The goal of aesthetic surgery is to provide the best result with a low complication rate. In general, the relative contraindications are similar to those for abdominoplasty. Patients with significant cardiovascular disease, hematologic or metabolic disorders, or thromboembolic disease should not be considered for this surgery.12 The threshold for performance of a fleur-de-lis abdominoplasty or circumferential procedure should be higher than for those patients undergoing a standard abdominoplasty; the patients should be in very good health.
Smokers are not treated unless they have stopped for at least 3 to 4 weeks prior to surgery.13,14 In general, morbidly obese patients who undergo surgery have significant risk for complications.15-17 However, it has been reported that abdominoplasty patients who have had prior gastric bypass surgery and are no longer obese do not have an increased risk of complications as compared to non-obese patients.16 Patients who are considering a future pregnancy should probably delay having this procedure. As is the case after a standard abdominoplasty, the result would be compromised by the usual body changes that occur from pregnancy; this translates into having recurrent loose skin and muscular weakness.18,19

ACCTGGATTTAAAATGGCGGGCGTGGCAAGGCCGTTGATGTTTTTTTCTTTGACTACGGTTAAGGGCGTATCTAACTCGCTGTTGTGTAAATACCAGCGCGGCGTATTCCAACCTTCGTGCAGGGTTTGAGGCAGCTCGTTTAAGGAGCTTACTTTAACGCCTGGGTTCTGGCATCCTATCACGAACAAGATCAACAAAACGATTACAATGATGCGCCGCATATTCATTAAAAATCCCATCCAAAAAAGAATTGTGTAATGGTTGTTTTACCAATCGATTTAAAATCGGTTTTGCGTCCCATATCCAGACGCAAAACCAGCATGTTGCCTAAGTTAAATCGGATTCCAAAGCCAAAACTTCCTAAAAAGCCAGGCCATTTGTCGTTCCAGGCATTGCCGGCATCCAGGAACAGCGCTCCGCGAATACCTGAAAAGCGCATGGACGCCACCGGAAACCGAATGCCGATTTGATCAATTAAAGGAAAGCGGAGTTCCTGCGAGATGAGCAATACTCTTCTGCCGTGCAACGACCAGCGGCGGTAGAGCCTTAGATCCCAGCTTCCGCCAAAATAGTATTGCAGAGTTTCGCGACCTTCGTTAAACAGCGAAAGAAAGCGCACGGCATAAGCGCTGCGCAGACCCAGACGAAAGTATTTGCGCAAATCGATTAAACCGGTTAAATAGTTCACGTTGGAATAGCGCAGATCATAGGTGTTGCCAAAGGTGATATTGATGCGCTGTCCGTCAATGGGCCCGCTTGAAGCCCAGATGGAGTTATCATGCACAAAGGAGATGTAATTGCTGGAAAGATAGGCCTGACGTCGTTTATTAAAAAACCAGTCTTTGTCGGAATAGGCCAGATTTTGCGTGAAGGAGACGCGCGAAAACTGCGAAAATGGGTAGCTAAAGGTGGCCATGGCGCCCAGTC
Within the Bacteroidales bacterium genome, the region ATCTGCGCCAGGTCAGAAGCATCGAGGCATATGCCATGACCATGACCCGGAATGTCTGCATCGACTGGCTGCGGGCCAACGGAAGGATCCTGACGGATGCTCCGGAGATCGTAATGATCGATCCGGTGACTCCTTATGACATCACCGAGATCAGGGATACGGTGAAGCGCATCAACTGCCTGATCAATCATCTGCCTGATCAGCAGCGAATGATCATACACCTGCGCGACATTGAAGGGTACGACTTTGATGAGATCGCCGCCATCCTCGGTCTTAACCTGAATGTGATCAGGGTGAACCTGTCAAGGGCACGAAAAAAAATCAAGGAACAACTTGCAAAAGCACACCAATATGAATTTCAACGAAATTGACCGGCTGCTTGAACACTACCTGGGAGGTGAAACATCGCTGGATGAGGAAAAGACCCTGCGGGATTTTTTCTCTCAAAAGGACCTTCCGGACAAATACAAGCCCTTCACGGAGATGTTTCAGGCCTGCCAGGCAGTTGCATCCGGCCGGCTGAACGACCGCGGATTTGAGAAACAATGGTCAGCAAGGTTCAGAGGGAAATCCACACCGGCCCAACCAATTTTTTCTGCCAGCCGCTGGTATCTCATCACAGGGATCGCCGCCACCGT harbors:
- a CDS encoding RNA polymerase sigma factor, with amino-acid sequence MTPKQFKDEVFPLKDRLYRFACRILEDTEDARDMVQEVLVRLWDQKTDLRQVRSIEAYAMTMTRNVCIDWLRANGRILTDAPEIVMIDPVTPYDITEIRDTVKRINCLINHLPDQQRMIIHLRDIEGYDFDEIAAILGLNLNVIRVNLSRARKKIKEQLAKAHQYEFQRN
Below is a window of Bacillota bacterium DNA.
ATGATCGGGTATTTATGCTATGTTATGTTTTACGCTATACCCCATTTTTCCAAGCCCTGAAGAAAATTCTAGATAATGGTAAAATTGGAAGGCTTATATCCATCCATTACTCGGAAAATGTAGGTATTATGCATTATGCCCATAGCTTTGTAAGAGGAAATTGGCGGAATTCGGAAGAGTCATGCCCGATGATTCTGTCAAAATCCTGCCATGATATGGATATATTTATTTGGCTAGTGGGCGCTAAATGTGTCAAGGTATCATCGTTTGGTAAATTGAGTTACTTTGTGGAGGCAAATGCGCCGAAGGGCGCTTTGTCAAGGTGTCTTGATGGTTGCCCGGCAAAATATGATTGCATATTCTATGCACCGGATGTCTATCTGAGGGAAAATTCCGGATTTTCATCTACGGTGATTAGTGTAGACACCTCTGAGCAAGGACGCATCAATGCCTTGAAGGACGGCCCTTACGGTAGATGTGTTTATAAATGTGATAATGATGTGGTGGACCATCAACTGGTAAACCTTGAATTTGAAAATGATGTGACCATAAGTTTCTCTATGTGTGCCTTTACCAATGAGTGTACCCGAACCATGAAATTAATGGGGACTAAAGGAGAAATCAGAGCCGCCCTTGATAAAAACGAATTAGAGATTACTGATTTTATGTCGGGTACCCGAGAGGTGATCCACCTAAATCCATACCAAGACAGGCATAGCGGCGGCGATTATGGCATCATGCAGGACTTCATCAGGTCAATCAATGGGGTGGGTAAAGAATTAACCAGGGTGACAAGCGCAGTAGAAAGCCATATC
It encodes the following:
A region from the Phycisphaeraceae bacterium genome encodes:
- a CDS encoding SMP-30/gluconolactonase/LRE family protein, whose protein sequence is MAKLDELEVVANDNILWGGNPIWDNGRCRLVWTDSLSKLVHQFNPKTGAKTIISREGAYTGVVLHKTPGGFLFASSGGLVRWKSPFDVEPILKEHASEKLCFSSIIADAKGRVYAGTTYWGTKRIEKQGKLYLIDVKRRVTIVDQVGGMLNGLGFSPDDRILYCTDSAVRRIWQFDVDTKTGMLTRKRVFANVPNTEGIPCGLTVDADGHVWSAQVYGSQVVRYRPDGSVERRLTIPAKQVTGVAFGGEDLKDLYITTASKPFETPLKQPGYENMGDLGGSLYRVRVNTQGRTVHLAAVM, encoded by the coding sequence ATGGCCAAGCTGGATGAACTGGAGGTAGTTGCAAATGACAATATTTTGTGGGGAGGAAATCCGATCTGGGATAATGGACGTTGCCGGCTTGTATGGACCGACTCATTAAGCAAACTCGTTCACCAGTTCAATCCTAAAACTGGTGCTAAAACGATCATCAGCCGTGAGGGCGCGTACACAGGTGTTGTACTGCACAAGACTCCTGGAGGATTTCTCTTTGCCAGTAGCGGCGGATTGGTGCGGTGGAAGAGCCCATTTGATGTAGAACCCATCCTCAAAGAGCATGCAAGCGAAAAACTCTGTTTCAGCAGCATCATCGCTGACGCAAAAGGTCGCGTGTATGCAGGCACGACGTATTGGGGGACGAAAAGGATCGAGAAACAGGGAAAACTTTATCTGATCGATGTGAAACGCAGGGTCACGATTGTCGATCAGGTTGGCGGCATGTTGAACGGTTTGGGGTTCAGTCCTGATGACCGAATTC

Abdominal wall scarring is a risk factor that has to be reconciled for each patient. Many scars, such as those resulting from a previous McBurney’s incision for appendectomy, lower transverse abdominal incisions, Pfannenstiel’s incisions, and umbilical hernia incisions, can be incorporated into the design of the resected abdominal tissue. In fact, many Kocher subcostal incisions from an open cholecystectomy and midline vertical laparotomy scars can also be incorporated into the design of the fleur-de-lis procedure without jeopardizing the viability of the flaps. A chevron scar or upper midline transverse scar is a contraindication. Previous laparoscopy resulting in 4 to 5 small stab incisions is not a contraindication.